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Poll results blow for Najib, say analysts

The just-concluded Sarawak polls is seen as an important gauge of
popularity for Najib, who must face a general election of his own.
By M Jegathesan

KUALA LUMPUR: Prime Minister Najib Tun Razak is unlikely to call snap elections after a bruising state poll in which his ruling coalition lost ground to the opposition in a traditional stronghold, analysts said.

The Barisan Nasional (BN) coalition held onto its crucial two-thirds majority after
Saturday’s vote in Sarawak but the opposition had its best result for nearly a quarter century in the resource-rich state on the Borneo island.

The vote was seen as an important gauge of popularity for Najib, who has dished out money for rural development.

Some observers said it was the most crucial test for the BN since the 2008 general election when the opposition seized a third of parliamentary seats and threatened the BN’s half-century grip on power.

In Saturday’s Sarawak election, the BN clinched 55 seats while Anwar Ibrahim’s opposition Pakatan Rakyat alliance won 15. An independent candidate took one seat. Previously the BN had held 63 seats and the opposition eight.

The two-thirds majority effectively allows the BN coalition to pass legislation without any obstruction.

But political analyst Khoo Kai Peng said Najib had suffered a “massive” dip in the popular vote compared with BN’s performance at 2006 state polls in Sarawak.

“The popular vote for BN dipped by eight percentage points to 55%. This is a massive number for a state which has been a traditional BN fortress,” he told AFP.

Khoo said the results showed that the crucial parliamentary seats in Sarawak and neighbouring Sabah that the BN needs to stay in power could be at risk.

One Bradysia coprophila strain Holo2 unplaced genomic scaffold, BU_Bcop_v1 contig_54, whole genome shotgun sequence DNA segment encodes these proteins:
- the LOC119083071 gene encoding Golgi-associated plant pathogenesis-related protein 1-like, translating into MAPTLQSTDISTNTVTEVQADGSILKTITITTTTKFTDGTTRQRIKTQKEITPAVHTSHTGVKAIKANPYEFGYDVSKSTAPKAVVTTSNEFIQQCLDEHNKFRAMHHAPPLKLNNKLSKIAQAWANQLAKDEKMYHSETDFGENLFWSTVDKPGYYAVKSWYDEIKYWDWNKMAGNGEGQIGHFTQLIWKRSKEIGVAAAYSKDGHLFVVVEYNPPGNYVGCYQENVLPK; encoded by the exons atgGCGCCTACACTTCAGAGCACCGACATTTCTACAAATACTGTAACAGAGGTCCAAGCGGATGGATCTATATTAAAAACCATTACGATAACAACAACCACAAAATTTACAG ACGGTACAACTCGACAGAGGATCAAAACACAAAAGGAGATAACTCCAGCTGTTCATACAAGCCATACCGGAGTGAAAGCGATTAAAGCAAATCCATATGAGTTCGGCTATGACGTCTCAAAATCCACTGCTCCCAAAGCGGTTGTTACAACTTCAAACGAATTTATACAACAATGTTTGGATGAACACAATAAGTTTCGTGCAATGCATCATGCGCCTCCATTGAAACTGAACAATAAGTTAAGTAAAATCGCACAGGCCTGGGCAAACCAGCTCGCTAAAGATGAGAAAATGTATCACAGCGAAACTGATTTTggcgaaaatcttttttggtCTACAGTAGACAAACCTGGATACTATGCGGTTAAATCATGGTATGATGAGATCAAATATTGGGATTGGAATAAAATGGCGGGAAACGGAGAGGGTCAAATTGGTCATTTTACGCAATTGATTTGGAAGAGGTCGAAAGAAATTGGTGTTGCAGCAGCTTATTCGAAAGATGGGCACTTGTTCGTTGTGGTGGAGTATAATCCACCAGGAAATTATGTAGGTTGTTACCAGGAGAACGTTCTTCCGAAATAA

There are 31 parliamentary seats in Sarawak and BN holds 29. In Sabah, BN has 24 out of 25 seats. The opposition only has three in both the states.

Both sides found positives in the result.

Najib described the victory as a “strong mandate” to rule Sarawak, although he was cagey on whether he would call snap polls.

Big swing

Anwar told AFP his opposition alliance had performed “extremely well”, as ethnic Chinese, Malays and other indigenous people voted for the grouping across the huge rugged state.

“The result has energised the opposition ahead of national polls which may be called in mid-2012,” he said.

It was the opposition’s best performance in 24 years in Sarawak as it rode a wave of discontent against the long reign of 74-year-old chief minister Taib Mahmud and Christian anger over the government’s attempt to restrict bibles printed in Malay.

Khoo said Najib had emerged bruised from the poll, which is regarded as a key barometer on how voters in peninsular Malaysia and Sabah state, which neighbours Sarawak, may vote in the national election.

The BN’s losses in some rural constituencies was due to displeasure over the state government’s action to seize ancestral land, he said.

“There was a big swing of votes in the urban and rural areas to the opposition,” he added.

“Najib will not call national election this year. I think he will be pushed out by his ruling United Malays National Organisation (Umno) if he fails to secure a two-thirds majority (in the national election),” Khoo said.

Monash University Malaysia political scientist James Chin said Anwar galvanised the opposition by focusing on poverty and the alleged corrupt rule of Taib.

Taib has denied allegations of large-scale corruption involving his family and political allies.

Chin said opposition success in urban seats could indicate that more parliamentary seats will fall into their hands, a key factor in their bid to topple the ruling coalition.

“Najib will probably not call for elections this year as he has to sort out his economic transformation plans to bolster the economy,” he said.

Jeniri Amir, a political analyst at Universiti Malaysia Sarawak, said Najib was in a quandary.

“Najib is in a dilemma. He wants an early mandate but the outcome of this poll shows that BN is in a disadvantageous position,” he said. “I think Najib will delay the polls until mid-2012.”

National elections do not need to be held until mid-2013.

Jeniri said voters’ anger against Taib, who has refused to step aside despite Najib’s cajoling, could mean the BN will lose parliamentary seats in Sarawak.

While the BN must tackle corruption and abuse of power in the state to claw back votes, support for the opposition is strong and Anwar remains a “threat to BN’s half-century grip on power”, he said.


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